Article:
It was hope and naivety’ that kept Phil able to stay optimistic during the early weeks and months. However, after a year he paid for a review of his partner’s notes and he now feels he has a realistic’ sense of what is possible.
Phil talks about accepting the reality of his partner’s condition. He thinks he could not face what it happening without hope.
Several family members talked about the danger of ‘false hope’ or wishing ‘for the wrong thing’. Media representations of miracle recoveries led Helen to believe that her son might recover despite predictions from doctors. She says: ‘we were told really right from day one there was no hope. But you know how it is. We all read these stories in colour supplements and in the newspaper about, ‘against all the odds my child recovered, my husband came round’, so none of us will give up hope until we are absolutely presented with no alternative’.
Helen says that being able to cuddle her son in his vegetative state, gave her comfort but she came to feel that such comfort came at too high a cost.
Eventually Helen’s hope for her son’s recovery was replaced by hope that the rest of the family might be able to get on with living.
Losing hope for the patient’s recovery can be painful – but ‘false hope’ followed by the slow loss of hope can be even worse. Cathy described this slow and painful process of hope, and loss of hope, during the years she cared for her brother and Fern talked about maintaining ‘false hope’ for too long for her partner, and what this meant.
Cathy was left hoping for recovery many years after her brother would have been defined as being in a permanent’ vegetative state, (highly unlikely ever to recover consciousness).
Fern feels that some clinicians were reluctant to tell her the truth and that false hope led to her partner being subject to futile treatment.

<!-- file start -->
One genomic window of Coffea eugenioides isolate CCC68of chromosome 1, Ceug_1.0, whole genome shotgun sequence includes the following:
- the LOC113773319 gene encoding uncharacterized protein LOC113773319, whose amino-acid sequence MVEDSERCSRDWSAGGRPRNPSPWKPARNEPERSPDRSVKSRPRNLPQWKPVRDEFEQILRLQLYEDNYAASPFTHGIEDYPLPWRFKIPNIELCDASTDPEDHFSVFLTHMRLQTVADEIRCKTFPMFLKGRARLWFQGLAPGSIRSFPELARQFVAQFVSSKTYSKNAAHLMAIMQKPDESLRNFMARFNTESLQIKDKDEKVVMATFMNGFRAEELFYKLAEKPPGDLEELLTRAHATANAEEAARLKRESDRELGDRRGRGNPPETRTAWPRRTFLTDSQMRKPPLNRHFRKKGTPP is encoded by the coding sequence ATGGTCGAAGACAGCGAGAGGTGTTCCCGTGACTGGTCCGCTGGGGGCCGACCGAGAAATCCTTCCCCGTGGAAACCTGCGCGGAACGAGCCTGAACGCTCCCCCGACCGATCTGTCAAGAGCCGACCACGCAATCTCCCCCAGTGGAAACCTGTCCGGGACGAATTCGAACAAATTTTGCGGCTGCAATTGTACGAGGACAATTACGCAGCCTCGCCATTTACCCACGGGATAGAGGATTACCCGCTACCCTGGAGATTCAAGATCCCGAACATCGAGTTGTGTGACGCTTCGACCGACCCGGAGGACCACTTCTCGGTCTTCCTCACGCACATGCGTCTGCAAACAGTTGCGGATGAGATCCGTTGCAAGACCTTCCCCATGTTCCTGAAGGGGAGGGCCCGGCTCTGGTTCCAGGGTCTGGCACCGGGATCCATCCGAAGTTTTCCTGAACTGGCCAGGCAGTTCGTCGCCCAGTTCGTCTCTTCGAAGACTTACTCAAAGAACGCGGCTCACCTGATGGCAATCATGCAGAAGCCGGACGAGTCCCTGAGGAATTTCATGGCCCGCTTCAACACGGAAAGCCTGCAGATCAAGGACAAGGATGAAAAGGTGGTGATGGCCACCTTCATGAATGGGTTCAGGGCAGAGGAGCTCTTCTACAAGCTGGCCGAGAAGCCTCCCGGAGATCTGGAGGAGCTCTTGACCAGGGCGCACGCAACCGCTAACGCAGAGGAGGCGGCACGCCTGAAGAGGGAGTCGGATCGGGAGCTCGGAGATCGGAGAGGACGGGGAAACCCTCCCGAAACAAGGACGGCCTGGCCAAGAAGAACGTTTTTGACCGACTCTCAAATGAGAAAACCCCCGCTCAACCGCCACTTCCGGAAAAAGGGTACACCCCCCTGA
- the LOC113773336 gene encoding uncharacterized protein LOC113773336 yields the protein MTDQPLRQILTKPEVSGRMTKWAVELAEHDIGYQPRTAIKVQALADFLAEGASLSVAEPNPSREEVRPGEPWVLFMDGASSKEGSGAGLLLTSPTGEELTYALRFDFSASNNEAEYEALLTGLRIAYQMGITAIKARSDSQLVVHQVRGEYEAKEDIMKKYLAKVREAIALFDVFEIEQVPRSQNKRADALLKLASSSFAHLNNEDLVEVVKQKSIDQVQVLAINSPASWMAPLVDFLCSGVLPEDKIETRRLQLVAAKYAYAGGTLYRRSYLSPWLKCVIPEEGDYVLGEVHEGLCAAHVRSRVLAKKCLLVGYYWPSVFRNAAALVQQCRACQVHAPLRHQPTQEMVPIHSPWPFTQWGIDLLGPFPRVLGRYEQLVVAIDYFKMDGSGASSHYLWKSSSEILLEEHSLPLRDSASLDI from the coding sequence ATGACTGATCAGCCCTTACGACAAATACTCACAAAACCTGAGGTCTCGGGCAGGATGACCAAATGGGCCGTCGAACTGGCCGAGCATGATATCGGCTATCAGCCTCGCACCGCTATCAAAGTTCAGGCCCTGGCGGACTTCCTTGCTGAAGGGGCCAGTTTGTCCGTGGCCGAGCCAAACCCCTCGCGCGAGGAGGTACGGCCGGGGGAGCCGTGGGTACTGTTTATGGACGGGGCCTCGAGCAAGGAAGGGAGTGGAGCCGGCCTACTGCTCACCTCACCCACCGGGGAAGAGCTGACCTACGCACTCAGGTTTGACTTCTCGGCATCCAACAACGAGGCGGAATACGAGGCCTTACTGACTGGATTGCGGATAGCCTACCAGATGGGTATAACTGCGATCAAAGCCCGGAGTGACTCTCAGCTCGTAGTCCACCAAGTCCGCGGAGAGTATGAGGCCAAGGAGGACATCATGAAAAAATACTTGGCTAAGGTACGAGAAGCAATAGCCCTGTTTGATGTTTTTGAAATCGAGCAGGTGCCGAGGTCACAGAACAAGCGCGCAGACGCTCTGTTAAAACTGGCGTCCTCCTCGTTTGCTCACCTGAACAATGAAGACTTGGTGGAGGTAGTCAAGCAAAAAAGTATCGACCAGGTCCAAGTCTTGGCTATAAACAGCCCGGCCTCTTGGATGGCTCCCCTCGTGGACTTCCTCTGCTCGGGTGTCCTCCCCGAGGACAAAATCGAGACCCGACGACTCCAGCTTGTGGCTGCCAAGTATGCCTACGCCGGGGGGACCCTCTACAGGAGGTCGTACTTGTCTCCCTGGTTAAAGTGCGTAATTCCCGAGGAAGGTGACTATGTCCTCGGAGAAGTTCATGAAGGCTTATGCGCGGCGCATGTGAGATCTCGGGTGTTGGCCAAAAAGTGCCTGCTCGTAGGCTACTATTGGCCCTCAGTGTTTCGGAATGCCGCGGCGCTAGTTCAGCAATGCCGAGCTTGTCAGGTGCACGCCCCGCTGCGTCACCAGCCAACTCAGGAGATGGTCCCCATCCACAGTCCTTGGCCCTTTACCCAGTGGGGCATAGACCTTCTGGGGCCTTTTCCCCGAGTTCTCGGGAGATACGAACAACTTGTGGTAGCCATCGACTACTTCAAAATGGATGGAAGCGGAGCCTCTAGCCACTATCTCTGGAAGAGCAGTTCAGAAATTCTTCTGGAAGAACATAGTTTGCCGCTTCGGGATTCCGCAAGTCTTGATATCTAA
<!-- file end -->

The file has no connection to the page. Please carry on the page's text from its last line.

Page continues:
People told us they had changed what they were hoping for – some people no longer hoped for their relative to recover minimal consciousness, or even to regain full consciousness. They feared that this could be worse than having no consciousness at all. They simply hoped now that their relative was unaware of their situation, and would soon be ‘at peace’. Repeated insistence from friends or distant relatives that ‘where there is life there’s hope’ was distressing and made them feel others didn’t understand.
Health care professionals have a key role to play in supporting families in engaging with medical information. Families emphasised the importance of being regularly updated about their relative’s condition and likely future. The value of the family having the opportunity for regular discussion of this was particularly emphasised by those who felt they had been unrealistically optimistic. Looking back they thought that updates might have stopped them simply clinging to early statements from clinicians about a high level of uncertainty and helped them to take on board that the range of outcomes for the patient had become more predictable (and narrower) over time.
Some of those we spoke to were clear that optimism in these situations can be a positive force, but also a double-edged sword. Looking back, they felt that hope for recovery helped them fight for appropriate treatments, but it could also lead them to insist on treatments that, with hindsight, they thought were unjustified.